• language analysis overlays make for a very clear visual highlighting. Cohesion is an area that is usually used for this. The first transparency is the text & then in the feedback, after the students have been asked to find specific features in the discourse, the first overlay shows examples of ellipsis, the next examples of anaphoric reference & so on - highlighted in different colours with boxes & arrows.

• if projecting on to a whiteboard, other information can easily be added, via the whiteboard, without writing on the transparency or overlaying, hence saving preparation time.

• very useful for the 'board stage' of the lesson. Either have the form, examples, meaning & phonology all marked or elicit it from the group & write on the transparency before they copy down into their notebooks.

• text highlighting - leave gaps between lines for comments, parts of speech or translations to be added.

•students can be involved, much the same as the whiteboard. As the group are getting on with a task in pairs, have two students do theirs on the OHP transparency so there is a model for all to compare with in the feedback stage.

• students can prepare their presentations with a transparency & pens.

If you're lucky to have access to an OHP, then there's always a use for it in each lesson.

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Buy Nothing Day '03

International Buy Nothing Day falls on 28th November this year (29th in the UK & Europe). Here are some excerpts about BND from the Adbusters site:

'Since its launch in the Pacific Northwest twelve years ago, Buy Nothing Day has grown into a worldwide celebration of consumer awareness and simple living. Observed on the day after US Thanksgiving – America's busiest shopping day of the year – the campaign has sparked debate, radio talk shows, TV news items and newspaper headlines around the world.'

'People in more than thirty countries have made a pact with themselves and, as a personal experiment and public statement, stepped out of the consumer stream for 24 hours. The ways in which people have marked the event worldwide have been as diverse as the participants themselves.'

'Many play with the icons of our consumer landscape by taking off on mock shopping sprees, by hawking "hope" and "happiness," or simply by opening up shop and selling nothing more.'

'Since September 11th much has changed, yet much remains the same. Despite an enormous body of evidence warning of the dire consequences of fossil-fuel-induced climate change, including massive floods in Europe and crippling droughts on Canadian prairies, consumption of oil has scarcely slackened. Bush's thinly-veiled quest for domination over Middle Eastern oil reserves promises to perpetuate this trend. The ongoing "war on terrorism" has sharpened our appreciation of how tenuous and potentially catastrophic is a voracious First World's dependence on foreign oil, networked international money markets, and the utterly uncompassionate survival instincts of multinational corporations.'

'There’s no right way to celebrate Buy Nothing Day. The idea is to do *something* to spark up debate, not shut it down. The shining hope for a revolution in human consciousness lies in the actions of everyday people. And so in the most profound sense, nothing has changed at all.'

The Weekly Tip gave ideas to incorporate BND in classes for the past two years:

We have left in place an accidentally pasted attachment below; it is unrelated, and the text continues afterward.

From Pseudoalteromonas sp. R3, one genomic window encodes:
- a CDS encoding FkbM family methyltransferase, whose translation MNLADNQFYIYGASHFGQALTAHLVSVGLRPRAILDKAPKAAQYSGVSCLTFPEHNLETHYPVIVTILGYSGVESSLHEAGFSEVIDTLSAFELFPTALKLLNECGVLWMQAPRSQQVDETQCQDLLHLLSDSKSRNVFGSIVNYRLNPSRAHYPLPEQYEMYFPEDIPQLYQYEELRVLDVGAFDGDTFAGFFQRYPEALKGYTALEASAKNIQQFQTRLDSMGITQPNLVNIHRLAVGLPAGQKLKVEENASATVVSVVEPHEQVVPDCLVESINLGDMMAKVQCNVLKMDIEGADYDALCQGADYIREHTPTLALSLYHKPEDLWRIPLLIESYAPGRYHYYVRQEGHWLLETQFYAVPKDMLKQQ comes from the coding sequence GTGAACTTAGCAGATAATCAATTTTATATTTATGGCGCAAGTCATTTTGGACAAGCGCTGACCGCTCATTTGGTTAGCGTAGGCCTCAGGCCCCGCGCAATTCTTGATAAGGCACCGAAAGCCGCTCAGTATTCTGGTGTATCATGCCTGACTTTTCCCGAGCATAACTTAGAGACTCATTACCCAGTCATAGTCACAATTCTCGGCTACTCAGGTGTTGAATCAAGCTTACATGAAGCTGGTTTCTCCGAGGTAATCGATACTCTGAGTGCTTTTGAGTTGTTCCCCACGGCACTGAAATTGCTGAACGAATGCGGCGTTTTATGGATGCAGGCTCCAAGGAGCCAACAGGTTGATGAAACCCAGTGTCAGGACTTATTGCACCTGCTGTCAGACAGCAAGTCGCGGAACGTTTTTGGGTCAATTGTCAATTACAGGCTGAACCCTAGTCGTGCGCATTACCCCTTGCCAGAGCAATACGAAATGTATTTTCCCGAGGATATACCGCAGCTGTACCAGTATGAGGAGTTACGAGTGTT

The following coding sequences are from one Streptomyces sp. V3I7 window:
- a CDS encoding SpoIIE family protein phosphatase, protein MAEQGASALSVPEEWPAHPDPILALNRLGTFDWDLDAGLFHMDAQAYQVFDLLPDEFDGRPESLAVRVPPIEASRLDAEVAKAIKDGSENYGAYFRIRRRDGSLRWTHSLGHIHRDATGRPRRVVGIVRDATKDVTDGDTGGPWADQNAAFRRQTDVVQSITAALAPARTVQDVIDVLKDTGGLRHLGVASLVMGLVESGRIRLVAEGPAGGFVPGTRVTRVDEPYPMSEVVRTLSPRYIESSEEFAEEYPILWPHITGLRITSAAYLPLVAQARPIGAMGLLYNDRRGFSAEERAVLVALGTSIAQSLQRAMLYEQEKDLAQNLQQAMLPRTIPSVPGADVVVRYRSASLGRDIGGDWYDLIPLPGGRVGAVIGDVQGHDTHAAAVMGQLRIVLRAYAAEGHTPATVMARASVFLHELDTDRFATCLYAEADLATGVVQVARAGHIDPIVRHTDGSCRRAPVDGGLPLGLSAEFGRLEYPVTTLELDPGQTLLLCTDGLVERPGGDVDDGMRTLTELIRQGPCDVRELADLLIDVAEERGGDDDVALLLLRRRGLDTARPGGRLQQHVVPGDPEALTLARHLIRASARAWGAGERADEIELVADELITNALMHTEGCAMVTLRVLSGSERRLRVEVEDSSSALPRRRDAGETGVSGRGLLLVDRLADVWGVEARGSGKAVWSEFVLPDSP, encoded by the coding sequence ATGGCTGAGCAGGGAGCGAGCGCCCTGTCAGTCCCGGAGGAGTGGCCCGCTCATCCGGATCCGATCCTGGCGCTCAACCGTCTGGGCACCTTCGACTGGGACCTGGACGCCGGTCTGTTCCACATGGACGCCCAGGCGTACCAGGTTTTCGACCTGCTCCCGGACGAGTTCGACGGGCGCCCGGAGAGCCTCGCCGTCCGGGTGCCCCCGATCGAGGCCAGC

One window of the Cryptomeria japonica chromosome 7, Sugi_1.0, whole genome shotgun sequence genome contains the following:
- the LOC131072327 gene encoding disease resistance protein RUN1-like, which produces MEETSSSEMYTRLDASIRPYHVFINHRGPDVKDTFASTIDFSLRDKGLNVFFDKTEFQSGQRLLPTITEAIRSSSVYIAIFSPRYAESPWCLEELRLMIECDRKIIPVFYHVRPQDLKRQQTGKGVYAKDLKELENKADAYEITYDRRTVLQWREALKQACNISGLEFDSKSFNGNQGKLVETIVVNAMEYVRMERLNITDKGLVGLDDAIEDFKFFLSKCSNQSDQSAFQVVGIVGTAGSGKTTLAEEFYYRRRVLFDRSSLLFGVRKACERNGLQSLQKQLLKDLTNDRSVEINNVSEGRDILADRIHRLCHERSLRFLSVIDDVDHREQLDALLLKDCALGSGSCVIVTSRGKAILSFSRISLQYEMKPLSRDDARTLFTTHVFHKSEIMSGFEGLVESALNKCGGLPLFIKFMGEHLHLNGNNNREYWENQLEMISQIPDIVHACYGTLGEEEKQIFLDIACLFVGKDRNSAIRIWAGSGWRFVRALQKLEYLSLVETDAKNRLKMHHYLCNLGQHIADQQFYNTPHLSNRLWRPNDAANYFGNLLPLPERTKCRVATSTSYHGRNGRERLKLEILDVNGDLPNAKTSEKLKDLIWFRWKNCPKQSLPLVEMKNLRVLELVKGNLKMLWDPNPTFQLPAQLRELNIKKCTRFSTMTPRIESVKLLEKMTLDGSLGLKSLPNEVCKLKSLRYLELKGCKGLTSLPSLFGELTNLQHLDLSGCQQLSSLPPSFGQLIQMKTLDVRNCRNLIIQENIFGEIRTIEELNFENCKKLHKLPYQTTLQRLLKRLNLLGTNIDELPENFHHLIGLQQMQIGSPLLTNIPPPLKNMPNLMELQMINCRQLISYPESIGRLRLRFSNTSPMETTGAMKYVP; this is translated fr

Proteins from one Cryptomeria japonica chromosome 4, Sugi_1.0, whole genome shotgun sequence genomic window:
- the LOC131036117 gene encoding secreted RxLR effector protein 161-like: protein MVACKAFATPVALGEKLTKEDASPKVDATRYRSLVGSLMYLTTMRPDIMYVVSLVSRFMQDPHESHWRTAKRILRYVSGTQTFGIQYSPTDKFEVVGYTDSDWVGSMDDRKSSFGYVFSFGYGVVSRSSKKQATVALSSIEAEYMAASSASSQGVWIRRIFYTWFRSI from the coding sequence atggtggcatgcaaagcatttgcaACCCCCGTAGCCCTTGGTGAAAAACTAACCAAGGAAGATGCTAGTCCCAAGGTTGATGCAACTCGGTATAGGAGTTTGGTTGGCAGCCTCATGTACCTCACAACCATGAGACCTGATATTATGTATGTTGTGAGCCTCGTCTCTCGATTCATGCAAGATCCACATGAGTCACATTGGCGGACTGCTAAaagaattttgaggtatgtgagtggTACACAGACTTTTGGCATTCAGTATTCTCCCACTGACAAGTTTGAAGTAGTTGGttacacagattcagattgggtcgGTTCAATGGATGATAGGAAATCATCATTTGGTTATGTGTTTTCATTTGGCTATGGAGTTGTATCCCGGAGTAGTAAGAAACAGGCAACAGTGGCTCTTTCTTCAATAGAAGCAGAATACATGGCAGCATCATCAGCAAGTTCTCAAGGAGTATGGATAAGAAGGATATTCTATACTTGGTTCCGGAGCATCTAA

Buy Nothing Day Weekly Tip 2002 - Adbusters spoof ads for speaking practice

Buy Nothing Day Weekly Tip 2001 - Lesson plan worth a reading text from the Adbusters site along with photos to discuss

These lessons are still relevant with some excellent materials from the Adbusters site, so do check them out.

This year we're using some material from the UK BND site. In the UK & Europe in general the day is celebrated on the last Saturday in November - the 29th.

Some more Buy Nothing Day lesson ideas:

1. Introduce the idea of Buy Nothing Day & get the students' reactions - do they know anything about it etc.

2. Handout the FAQ below & individually match up questions & answers >> students compare ideas >> feedback. You could pick up on the different points & informally check comprehension in the class discussion/feedback.

3. Language focus: possibly focus on the lexical set of 'consumerism' & the problem/solution discourse feature.

4. Speaking - ask students to look at question 13 & the answer & in small groups discuss recent purchases & whether they might have avoided buying by following the suggestions >> feedback - discussing whether it is a good idea - the general response to the text.

5. Students, in pairs & small groups, think of ten things to do on Buy Nothing Day that would either celebrate the day or fit with the philosophy of the day. You could then make this into a pyramid discussion - two pairs join & have to combine their lists to come up with one list of ten things. Then two groups of four combine to do the same, to come up with just one list of ten. And so on… Great for large classes.

6. Students then see if any of their ideas come up in the list from BND UK below & if there are any ideas from the list that they would like to add to their list.

7. Feedback - any ideas in common between the students' & the site's lists? Any ideas from the site list that they would add to their own lists? Any they think are a bit silly? Do they think that the attitudes expressed in the list might be detrimental to the cause & exclude some people who don't think like this, but who nonetheless do support the BND idea?

To the materials used in the ideas

Buy Nothing Day UK home Page


101 things to do on BND